Greer also consistently surprises and delights the close reader with his offhand use of opposites, subverting expectations and recharging our attention with the unexpectedly profound cast off phrase.  

The century turned, the seasons changed, but little changed for me until a lucky and terrible disaster.

Something of youth comes back with age.

This novel received extraordinary support with blurbs from John Updike, Michael Cunningham, Michael Chabon, the New York Times, Publishers Weekly, the L.A.Times, and the plaudits go on and on.

I enjoyed THE CONFESSIONS OF MAX TIVOLI and will look for his short story collection, HOW IT WAS FOR ME and the novels, THE PATH OF MINOR PLANETS, THE STORY OF A MARRIAGE, and THE IMPOSSIBLE LIVES OF GRETA WELLS.

 
If you read THE CONFESSIONS OF MAX TIVOLI and have an issue with my description, please comment below. I will respond if appropriate and update this post to reflect new information.

 

Andrew Sean Greer

Born to two scientists, Greer studied writing at Brown University, where he was the commencement speaker at his own graduation. He worked for years as a chauffeur, theater tech, television extra and unsuccessful writer in New York City. He earned his Master of Fine Arts from The University of Montana in Missoula. Currently, he lives in San Francisco and is a fellow at the New York Public Library Cullman Center.

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VIDEO: John Berger and Michael Ondaatje

Two important writers discuss story telling and the creative process in a conversation recorded courtesy of the Lannan Foundation.

I have read, been inspired by, and re-read several of these writers’ books. John Berger’s To The Wedding and Michael Ondaatje’s In the Skin of a Lion and English Patient are particular favorites of mine. This conversation was recorded at John Berger’s farm in Quincy, Mieussy, France, October 2002.  Enjoy…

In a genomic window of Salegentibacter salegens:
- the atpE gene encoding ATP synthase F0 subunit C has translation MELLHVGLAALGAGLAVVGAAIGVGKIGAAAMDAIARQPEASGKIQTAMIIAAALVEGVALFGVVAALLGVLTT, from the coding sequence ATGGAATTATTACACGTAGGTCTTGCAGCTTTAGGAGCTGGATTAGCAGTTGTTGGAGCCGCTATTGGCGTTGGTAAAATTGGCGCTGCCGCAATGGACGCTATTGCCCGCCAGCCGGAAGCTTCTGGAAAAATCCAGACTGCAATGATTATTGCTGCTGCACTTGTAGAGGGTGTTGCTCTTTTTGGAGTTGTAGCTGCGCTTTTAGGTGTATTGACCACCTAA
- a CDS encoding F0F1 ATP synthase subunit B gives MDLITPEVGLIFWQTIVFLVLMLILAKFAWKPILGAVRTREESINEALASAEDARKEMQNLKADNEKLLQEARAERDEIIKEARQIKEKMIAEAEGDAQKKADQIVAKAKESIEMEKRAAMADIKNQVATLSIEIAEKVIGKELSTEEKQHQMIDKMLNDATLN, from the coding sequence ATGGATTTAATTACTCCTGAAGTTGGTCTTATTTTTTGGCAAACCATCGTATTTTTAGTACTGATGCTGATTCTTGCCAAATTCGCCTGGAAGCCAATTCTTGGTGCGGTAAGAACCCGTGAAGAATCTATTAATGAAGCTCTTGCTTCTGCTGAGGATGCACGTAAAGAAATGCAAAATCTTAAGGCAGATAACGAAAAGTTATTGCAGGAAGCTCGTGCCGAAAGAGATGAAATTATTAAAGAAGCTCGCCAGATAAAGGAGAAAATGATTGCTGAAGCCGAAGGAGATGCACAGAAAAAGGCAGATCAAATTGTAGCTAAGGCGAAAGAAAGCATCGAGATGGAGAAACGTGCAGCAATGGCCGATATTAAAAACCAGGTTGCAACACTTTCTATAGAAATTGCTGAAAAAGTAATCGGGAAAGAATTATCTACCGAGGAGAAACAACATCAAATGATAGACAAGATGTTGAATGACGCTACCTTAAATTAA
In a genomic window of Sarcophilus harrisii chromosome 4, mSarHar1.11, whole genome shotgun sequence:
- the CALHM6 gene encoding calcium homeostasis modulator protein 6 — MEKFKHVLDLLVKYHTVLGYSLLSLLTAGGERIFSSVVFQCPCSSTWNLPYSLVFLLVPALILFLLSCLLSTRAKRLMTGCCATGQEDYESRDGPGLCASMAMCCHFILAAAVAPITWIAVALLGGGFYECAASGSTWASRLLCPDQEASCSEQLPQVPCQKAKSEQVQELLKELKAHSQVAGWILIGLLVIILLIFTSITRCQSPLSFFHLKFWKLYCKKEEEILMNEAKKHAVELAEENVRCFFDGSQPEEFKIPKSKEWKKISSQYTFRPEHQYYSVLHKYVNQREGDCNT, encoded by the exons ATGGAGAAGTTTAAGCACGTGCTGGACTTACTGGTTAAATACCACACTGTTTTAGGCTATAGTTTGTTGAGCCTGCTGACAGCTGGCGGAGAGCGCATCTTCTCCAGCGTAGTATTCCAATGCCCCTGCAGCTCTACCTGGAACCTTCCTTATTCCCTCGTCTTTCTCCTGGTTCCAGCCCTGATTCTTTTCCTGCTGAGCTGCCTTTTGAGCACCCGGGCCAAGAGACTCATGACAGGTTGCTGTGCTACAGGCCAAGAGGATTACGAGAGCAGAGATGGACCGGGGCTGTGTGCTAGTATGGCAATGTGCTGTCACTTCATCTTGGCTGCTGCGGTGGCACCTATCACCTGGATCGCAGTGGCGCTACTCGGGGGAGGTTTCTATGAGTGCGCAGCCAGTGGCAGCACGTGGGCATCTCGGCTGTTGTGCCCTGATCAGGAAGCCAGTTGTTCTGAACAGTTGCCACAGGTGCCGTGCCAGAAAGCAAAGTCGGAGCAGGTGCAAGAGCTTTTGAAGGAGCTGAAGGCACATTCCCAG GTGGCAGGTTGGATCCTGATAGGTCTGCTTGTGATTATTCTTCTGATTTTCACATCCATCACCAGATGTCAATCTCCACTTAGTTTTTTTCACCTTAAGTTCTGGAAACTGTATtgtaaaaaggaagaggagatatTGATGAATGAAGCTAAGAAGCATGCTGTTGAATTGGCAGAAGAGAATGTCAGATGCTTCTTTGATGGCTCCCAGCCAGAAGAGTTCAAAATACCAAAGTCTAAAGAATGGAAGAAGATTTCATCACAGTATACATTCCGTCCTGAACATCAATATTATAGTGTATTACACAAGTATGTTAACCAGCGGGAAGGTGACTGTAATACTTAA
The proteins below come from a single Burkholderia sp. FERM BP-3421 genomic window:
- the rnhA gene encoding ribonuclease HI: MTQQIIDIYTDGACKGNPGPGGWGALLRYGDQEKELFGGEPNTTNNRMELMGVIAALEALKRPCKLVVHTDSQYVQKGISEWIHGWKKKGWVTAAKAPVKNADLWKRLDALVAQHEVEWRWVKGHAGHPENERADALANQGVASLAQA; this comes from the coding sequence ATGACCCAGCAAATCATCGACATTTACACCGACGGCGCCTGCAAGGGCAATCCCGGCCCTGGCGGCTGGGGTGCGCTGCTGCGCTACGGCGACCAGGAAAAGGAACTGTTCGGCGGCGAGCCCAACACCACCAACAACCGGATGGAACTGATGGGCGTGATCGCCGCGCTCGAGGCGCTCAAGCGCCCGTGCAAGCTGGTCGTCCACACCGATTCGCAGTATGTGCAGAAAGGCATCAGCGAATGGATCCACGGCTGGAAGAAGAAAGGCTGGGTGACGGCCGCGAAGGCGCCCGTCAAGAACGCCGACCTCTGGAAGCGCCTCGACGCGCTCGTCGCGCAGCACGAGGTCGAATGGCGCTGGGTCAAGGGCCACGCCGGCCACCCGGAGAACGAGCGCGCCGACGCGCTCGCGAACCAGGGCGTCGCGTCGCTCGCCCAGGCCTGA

The Woman-Haters: A Yarn of Eastboro Twin-Lights | Joseph C. Lincoln (1870-1944)

A short story evolves to become a short novel, and is published. The author achieves success with his modest yarns about life on Cape Cod. He publishes his tales in the Saturday Evening Post, enjoys a respectable living from his writing, summers on the northern Jersey shore, and dies in Winter Park, Florida. Through his stories, readers discover a Cape Cod populated by dreamers and doers, practical idealists who define success in terms of personal codes more than popular myths of the America’s 20th century success machine. Readers travel from afar to experience his Cape Cod, and residents help them realize the dream. Soon, the Cape becomes a destination, an ideal of a better time in America, and a vacationer’s mecca.

In 1911, Joseph Crosby Lincoln (1870-1944), 41, published his story The Woman-Haters: A Yarn of Eastboro Twin-lights (A.L. Burt Company, NYC).  He was a third of the way through his career as a spinner of popular yarns set on Cape Cod, in a part of the country that was invisible to all but a few thousand residents and their occasional visitors from nearby Boston.  It was a place apart from the nation’s rambunctious urban centers, a throwback to an earlier, self-reliant America.  Its people were taciturn, pragmatic, and passionate about life’s possibilities. Lincoln distrusted modern progress and so he kept returning in his stories to the childhood home from which he had been taken after his father died and his mother moved him to the mainland. Lincoln’s anti-modernist tendencies found expression in stories about this Yankee outpost on a narrow finger of sand so far out to sea that on especially clear days residents might fancy seeing their ancestors’ old country to the east. Here adversity was vanquished, justice prevailed, and romance was eventually, ultimately requited.